Wednesday, November 21, 2007

HOW THE END OF THE COLD WAR LEAD TO CUTBACKS NOT ONLY IN MISSILES, BUT THE ARTS

Tomorrow I'll be attending the Symposium on the Role of Arts and Culture in Canadian Public Diplomacy, held here in Montreal. The League of Poets asked me to represent them there, because, well, I am the Quebec rep on its National Council and live in Montreal. I actually imagined this affair might be drab as dishwater -- and it may well be -- but a research paper sent to me as preparatory reading, by Rachael Maxwell with the rather straightforward title, The Place of Arts and Culture in Canadian Foreign Policy, surprised me by being quite engrossing, and made me privy to the astounding bit of information that I'm going to share with you now.

In an overview of the history of public diplomacy, Maxwell says that the Cold War set the stage for "what was arguably the largest and most ambitious public diplomacy program ever put forth". (Public diplomacy can be defined as cultural and academic exchanges between nations and more broadly, the promotion of cultural and national values so as to create a favourable image of one's own country abroad.) I quote from her paper:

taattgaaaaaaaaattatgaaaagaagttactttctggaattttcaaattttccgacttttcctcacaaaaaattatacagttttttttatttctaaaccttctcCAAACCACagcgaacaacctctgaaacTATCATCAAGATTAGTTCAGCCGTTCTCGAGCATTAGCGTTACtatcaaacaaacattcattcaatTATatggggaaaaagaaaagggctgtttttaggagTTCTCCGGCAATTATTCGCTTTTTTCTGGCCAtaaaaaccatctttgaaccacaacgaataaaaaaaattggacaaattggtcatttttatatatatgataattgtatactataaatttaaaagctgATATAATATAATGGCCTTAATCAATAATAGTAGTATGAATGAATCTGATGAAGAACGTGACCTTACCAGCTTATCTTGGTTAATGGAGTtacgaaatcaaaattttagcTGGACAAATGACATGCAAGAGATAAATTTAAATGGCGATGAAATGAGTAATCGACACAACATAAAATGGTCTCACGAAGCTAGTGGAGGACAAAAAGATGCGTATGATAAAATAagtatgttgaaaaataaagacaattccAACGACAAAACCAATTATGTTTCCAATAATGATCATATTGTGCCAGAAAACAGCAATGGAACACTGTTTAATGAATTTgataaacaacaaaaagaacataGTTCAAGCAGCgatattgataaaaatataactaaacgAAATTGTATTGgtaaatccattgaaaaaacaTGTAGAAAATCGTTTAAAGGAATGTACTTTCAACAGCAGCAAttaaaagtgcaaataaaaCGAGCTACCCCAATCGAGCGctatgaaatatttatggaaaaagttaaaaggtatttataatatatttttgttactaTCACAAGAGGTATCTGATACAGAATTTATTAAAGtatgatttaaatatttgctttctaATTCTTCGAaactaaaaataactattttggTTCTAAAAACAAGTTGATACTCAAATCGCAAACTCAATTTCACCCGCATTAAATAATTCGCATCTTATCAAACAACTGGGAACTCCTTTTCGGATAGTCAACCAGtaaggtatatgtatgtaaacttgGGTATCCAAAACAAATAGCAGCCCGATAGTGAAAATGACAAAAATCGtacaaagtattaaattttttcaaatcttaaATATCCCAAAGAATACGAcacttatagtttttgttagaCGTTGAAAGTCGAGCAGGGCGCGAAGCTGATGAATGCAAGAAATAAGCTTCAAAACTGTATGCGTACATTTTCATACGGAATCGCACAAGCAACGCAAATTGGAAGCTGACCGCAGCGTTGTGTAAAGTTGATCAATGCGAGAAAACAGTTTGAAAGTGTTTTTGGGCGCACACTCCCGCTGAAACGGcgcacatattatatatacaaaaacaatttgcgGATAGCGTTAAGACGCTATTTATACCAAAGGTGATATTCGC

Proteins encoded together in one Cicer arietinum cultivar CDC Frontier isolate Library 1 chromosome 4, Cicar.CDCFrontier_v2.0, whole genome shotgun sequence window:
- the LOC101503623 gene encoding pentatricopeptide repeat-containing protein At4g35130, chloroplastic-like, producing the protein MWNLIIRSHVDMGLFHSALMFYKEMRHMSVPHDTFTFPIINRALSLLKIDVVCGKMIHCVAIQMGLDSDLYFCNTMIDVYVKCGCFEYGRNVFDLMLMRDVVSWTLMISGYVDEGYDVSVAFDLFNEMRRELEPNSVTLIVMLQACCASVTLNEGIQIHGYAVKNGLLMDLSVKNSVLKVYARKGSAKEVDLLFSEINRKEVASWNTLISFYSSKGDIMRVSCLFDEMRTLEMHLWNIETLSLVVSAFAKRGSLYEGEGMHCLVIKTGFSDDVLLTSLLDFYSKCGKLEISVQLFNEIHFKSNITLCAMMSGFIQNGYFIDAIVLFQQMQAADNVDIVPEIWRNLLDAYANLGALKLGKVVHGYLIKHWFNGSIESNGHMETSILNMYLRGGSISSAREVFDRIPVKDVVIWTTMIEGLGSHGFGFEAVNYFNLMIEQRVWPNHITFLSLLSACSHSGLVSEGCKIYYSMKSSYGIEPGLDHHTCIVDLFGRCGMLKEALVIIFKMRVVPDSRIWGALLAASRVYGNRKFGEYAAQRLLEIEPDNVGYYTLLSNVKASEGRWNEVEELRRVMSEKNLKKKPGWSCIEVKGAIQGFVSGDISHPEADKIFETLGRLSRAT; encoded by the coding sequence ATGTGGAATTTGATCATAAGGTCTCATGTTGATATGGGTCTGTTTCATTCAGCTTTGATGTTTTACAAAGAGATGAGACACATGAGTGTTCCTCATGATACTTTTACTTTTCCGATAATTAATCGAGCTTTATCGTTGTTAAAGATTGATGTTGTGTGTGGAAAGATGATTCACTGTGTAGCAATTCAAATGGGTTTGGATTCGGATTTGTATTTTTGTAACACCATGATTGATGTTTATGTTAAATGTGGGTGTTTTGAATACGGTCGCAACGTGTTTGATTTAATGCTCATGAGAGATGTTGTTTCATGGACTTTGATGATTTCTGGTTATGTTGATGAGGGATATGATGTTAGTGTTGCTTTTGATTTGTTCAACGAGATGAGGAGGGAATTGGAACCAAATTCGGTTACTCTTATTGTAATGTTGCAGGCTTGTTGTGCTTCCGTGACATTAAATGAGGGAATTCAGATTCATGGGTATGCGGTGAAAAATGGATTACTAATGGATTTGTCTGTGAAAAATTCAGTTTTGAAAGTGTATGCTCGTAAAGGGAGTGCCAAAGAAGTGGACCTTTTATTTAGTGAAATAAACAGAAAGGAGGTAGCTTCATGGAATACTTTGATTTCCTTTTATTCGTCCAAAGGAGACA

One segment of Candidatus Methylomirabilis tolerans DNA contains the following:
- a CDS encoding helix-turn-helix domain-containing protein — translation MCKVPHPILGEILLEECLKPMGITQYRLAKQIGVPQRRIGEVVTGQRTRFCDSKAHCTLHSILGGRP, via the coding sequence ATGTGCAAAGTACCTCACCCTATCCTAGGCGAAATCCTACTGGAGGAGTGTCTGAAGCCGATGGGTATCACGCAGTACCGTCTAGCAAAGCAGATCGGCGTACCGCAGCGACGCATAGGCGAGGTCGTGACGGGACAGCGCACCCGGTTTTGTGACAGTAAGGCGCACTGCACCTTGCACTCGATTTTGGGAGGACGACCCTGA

It was, for all intents and purposes, a propaganda program that aimed to encourage anti-Communist psychology and create allies for the cause. With the help of the newly formed Central Intelligence Agency (CIA), the goals were largely pursued through the dissemination of "anti-Communist culture" directed at foreign publics, and thus was a large-scale exercise in cultural diplomacy. The U.S. government sunk large amounts of funds into the CIA's campaign to "culturally" fight communism, culminating in the Congress for Cultural Freedom (CCF) that was set up by 1950 and three years later in the creation of the United States Information Agency (USIA) that was devoted entirely to public diplomacy. The idea of the Congress and the USIA was to display art, primarily visual art, literature and music, that was directly opposed to Soviet dictates about what art should be. Art was to represent the freedom of American life, that being, the freedom of the individual as opposed to the collective ideology of Communism.